After his latest setback wiped out another planned minor-league rehab assignment Brett Gardner is getting a pair of opinions on his injured elbow from Dr. James Andrews and Dr. Tim Kremchek.
Marc Carig of the Newark Star Ledger reports that the Yankees “refused to fully divulge what doctors have learned” and “declined to share details about the condition of his elbow” until after hearing from both doctors.
In the meantime manager Joe Girardi ruled out a torn ligament and Tommy John surgery, which would have ended Gardner’s season.
For his part Gardner insisted to reporters that he’ll play again this year, saying: “It really doesn’t matter what [Dr. Andrews] said. I think I’m going to play.” Of course, that’s not really how elbow injuries and doctors work, and the fact that missing the remainder of the season is now even in the discussion seems like a pretty discouraging sign.
Gardner has already missed two months with an injury initially described as an elbow strain.
Rangers outfielder Shin-Soo Choo hit one for the history books on Saturday as he fueled the team’s 4-3 win over the Royals with a walk-off home run in the 10th. The homer — a leadoff solo shot off of a Kevin McCarthy fastball — was Choo’s eighth of the year and 176th of his career, giving him the edge over Hideki Matsui for the most MLB home runs by an Asian-born player.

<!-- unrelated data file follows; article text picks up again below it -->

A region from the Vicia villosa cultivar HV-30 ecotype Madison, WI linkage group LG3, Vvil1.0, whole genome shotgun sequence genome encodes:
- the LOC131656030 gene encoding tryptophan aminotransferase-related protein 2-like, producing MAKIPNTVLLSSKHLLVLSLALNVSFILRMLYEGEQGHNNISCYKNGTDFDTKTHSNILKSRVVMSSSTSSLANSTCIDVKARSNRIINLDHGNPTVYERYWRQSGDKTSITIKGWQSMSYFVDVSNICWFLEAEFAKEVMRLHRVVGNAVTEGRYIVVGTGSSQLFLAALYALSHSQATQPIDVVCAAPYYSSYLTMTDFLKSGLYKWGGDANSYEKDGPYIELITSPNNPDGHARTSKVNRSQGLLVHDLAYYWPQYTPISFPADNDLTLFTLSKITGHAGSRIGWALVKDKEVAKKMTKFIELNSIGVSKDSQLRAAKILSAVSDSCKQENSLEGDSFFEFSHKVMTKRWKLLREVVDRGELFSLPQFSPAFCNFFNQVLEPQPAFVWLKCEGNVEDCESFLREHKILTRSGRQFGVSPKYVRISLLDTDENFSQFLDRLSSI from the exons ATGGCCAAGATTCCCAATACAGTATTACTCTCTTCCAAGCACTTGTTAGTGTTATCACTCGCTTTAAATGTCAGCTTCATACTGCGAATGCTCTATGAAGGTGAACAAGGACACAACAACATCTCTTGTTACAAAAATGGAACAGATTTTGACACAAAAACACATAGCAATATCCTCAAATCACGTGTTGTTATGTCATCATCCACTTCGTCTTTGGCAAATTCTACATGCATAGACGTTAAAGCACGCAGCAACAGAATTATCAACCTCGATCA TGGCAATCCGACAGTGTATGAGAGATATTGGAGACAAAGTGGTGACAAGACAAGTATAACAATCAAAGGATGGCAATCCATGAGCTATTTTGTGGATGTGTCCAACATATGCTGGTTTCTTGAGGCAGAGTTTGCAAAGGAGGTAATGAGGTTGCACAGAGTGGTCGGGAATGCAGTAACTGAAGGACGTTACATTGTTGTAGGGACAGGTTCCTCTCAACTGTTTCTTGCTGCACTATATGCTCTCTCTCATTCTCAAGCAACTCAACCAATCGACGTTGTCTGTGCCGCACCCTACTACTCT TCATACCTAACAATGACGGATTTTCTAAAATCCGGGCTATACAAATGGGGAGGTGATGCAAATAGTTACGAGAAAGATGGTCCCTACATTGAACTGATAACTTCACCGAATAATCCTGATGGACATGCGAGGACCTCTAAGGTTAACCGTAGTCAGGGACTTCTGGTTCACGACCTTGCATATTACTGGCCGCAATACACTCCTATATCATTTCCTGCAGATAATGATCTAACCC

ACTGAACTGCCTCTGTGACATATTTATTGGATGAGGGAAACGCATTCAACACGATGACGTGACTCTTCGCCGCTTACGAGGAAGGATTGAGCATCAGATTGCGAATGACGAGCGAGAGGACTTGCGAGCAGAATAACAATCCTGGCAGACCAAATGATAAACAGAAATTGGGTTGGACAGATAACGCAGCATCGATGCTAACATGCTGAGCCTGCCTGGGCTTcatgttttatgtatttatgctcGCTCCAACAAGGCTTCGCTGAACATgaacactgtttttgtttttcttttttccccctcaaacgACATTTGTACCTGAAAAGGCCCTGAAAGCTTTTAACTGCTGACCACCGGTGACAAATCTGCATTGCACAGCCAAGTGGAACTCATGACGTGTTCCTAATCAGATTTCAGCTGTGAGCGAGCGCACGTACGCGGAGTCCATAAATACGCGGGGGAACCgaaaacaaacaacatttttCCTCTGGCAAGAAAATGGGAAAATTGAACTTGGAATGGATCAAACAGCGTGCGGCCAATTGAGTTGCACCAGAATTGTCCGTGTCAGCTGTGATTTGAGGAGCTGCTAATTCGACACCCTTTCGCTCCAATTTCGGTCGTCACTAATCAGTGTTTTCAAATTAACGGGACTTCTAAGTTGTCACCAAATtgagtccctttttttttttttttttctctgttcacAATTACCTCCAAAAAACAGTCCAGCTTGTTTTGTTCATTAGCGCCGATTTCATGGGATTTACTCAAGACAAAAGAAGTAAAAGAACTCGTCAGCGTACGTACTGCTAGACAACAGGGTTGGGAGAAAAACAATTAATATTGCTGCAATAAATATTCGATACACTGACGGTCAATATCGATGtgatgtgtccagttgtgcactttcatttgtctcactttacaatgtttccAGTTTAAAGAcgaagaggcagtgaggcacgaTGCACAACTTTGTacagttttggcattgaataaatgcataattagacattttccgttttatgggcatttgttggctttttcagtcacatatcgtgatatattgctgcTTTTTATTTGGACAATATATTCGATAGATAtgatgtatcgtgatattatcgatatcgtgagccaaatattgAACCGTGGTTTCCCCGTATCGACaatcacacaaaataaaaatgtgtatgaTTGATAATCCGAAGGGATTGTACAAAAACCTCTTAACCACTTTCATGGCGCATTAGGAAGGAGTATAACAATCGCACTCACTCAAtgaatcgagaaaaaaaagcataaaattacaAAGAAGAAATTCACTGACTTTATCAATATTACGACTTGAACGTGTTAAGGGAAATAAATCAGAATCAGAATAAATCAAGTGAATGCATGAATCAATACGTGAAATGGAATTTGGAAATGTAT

Exactly what happened to the ball afterwards is still a bit of a mystery, though the Rangers put out a PSA after the game’s dramatic finish. It doesn’t look like anyone has stepped forward with the ball just yet.
Choo, 35, is off to a solid start this season. While he’s nowhere near the .276-average, 3.4+ fWAR totals of years past, he’s batting a strong .259/.359/.423 with eight home runs, two stolen bases and a .782 OPS in 234 plate appearances so far.
His extra-inning blast gave the Rangers the necessary advantage for their 22nd win of the year. Had it not been for Bartolo Colon‘s three-run snafu in the third inning, the right-hander would have joined Choo with a historical milestone of his own: the most career pitcher wins by a Dominican-born player, with 243.